The Idea of the World in the East (II)

This review by Julius Evola of “The Science of Peace” and “The Science of the Sacred Word” by Bhagavan Das originally appeared in Bilychnis, volume XXVI, September, 1925. This is part two of two parts. The third part will deal with the idea of the world in the West.


Pratyagatma, would be the I or Brahman understood in his immanent aspect so that it is determined by its opposite or not-I. It is that which stays fixed and one within every variation, the universal, the point without extension, and the eternal required through the possibility of the experience of everything that is spatially multiple and temporal. From its relation to the not-I, which is essential to it, it nevertheless takes in three determinations:

1)       Jnana = knowledge, as the moment according to which it places for itself and against itself or represents the not-I, the “this”

2)       Kriya = action, as the moment according to which it is affirmed in the not-I

3)       Ichchhd = will or desire according to which the possibility required by the preceding moments, of self-identification of disidentification from the not-I


Mulaprakriti, matter or not-I. As opposed to the I, which is the universal, it would be pure, dispersed particularity. Nevertheless, in as much as it is also tied to the I, it reflects in itself its characters, i.e., infinity, immobility, and eternity, however as that false infinity, immobility, and eternity that is characteristic to the infinite number of particulars, to the eternal of the “always finite” and the “always changeable”. The way that Bhagavan Das deduces the becoming of nature is interesting. If one could take the not-I in its totality, it would be possible to conceive its negation in a single simultaneous act; but the character of the not-I is instead particularity. Now the particular does not have a contradictory that negates it suddenly, but rather a contrary that negates it successively. More clearly: being can be negated suddenly by non-being; but heat has instead is negation in the cold that follows it. So the “I am not this” of the supreme synthesis, the reflection in mulaprakriti, has the meaning of “I am not this, but this other; not this other, but still this other” and so on, in a succession and an indefinite recurrence of opposites that negate each other, the one after the other, in a current through eternal revulsion and eternal craving. Such is the truth of nature, the eternal wheel of beings and rebirths. The unlimitedness of the world as becoming is therefore only a self-reflection, onto the many things, of the unlimitedness of Brahman—the transcendent One without limitation.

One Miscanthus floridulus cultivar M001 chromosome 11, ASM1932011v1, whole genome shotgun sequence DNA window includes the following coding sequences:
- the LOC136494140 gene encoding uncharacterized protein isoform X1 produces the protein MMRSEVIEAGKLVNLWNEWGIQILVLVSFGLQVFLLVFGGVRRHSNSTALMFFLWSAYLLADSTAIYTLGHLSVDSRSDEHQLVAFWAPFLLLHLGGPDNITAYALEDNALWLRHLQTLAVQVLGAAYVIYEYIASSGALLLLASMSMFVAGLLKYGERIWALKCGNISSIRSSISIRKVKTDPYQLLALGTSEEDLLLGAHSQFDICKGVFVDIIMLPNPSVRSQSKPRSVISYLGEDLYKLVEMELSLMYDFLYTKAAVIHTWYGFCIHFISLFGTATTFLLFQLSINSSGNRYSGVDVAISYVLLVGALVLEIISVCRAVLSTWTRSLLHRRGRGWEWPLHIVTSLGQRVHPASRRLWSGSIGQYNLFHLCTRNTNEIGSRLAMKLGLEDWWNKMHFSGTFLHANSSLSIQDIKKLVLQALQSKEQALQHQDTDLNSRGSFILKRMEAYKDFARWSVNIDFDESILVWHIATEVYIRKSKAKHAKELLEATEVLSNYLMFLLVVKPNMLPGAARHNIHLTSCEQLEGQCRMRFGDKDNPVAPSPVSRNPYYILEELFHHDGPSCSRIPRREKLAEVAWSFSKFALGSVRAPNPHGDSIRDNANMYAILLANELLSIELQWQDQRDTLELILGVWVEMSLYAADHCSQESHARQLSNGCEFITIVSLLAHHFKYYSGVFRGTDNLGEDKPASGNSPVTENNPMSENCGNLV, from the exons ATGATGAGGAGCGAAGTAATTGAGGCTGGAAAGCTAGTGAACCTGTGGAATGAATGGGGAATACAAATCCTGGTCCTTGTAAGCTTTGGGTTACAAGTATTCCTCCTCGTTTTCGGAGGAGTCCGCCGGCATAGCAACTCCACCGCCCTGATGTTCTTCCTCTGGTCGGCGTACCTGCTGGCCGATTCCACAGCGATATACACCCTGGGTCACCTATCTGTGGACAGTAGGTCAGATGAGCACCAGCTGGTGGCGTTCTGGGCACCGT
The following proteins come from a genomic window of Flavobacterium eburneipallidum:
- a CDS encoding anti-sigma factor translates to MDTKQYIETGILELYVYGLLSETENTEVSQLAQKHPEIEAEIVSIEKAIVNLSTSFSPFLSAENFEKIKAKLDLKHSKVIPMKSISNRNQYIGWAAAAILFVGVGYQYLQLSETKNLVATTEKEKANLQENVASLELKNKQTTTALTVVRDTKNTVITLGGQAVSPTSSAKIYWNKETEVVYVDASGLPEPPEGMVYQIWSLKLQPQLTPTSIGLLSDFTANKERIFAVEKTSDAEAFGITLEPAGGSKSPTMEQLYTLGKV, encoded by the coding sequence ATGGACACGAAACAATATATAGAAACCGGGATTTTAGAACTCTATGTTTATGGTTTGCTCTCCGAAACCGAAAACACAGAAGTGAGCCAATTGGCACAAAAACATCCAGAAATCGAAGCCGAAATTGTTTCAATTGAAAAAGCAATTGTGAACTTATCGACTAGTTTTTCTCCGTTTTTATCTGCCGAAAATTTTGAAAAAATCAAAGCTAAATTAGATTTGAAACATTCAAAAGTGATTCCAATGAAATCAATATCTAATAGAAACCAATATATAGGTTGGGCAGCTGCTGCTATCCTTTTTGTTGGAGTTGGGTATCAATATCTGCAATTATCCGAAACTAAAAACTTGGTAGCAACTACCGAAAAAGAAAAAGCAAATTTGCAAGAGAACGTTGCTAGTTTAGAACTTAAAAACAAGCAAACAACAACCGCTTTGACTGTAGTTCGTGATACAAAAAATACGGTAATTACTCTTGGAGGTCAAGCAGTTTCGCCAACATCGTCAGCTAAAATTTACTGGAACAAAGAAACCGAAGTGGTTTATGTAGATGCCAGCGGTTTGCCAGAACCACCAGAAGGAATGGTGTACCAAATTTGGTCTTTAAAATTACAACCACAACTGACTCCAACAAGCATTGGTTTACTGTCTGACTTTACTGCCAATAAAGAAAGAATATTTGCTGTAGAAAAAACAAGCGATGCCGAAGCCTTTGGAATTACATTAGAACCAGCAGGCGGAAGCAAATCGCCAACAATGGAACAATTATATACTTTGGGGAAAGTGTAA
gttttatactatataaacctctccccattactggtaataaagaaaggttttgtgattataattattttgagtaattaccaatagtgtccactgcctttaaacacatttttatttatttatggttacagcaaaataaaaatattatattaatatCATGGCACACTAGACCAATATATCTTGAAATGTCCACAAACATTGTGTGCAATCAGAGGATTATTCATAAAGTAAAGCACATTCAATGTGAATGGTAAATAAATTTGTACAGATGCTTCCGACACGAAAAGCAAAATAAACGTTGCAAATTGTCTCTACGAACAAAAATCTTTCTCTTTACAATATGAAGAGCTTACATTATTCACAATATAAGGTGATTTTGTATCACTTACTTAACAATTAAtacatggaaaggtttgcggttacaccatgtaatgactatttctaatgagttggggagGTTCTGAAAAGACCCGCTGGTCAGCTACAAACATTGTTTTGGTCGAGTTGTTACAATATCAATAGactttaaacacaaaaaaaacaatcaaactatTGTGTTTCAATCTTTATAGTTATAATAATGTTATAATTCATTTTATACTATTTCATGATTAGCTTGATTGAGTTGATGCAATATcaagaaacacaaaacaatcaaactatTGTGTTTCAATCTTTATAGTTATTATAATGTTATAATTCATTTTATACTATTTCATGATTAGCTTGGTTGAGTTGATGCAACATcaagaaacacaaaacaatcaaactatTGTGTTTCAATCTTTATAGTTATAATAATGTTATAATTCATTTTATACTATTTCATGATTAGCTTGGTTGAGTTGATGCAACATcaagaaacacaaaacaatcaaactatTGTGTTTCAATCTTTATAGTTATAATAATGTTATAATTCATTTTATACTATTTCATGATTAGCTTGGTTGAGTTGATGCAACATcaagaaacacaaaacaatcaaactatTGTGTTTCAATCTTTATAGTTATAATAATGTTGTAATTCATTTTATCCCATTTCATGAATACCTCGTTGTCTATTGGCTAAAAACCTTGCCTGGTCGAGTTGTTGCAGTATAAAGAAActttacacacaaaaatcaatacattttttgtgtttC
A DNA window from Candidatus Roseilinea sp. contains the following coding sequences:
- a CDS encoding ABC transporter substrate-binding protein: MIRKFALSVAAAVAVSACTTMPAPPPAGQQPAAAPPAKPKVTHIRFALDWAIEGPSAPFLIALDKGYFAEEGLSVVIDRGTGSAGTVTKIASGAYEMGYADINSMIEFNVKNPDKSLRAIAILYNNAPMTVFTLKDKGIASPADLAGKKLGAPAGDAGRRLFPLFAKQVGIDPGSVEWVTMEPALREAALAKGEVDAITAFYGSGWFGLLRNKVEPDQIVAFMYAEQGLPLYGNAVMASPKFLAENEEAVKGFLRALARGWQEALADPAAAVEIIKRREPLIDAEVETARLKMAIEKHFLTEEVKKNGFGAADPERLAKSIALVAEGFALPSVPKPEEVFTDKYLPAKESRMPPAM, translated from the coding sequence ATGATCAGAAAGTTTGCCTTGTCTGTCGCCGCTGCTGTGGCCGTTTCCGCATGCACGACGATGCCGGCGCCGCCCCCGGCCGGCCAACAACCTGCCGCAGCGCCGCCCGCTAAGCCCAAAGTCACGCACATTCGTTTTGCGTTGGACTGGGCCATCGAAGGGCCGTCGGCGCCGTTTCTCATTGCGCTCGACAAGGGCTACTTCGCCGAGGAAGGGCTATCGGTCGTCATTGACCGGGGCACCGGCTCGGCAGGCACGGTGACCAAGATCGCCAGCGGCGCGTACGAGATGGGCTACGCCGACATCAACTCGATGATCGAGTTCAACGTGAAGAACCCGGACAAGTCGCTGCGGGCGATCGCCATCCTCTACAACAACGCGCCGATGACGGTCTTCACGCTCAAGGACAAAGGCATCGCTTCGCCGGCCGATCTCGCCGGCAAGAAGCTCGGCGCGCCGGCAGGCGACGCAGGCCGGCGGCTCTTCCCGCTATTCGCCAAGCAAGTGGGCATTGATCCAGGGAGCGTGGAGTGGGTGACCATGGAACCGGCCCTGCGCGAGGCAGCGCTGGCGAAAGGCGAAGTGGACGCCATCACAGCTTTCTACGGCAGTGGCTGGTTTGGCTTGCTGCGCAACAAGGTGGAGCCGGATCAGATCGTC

Mayashakti, which is the demiurgic power from which creation and destruction proceeds and from which the various relationships between I and not-I are determined and governed. Under a first aspect is pravritti, i.e., the direction by which knowledge pushes itself in a certain way beyond itself and, identifying itself, associating itself with a particular material, becomes conscious of a such and such determined finite being. Under a second aspect is nivritti, that through which the I reconverges, detaches itself from particularity, negates it, and little by little elevates itself in every higher degrees of synthetic consciousness and of universality, reflected by the hierarchy of the beings of nature approaching man, to whom in his turn the way of the yogis and rishis is destined up to the limit of the brahmanjanis, or “those who know” Brahman.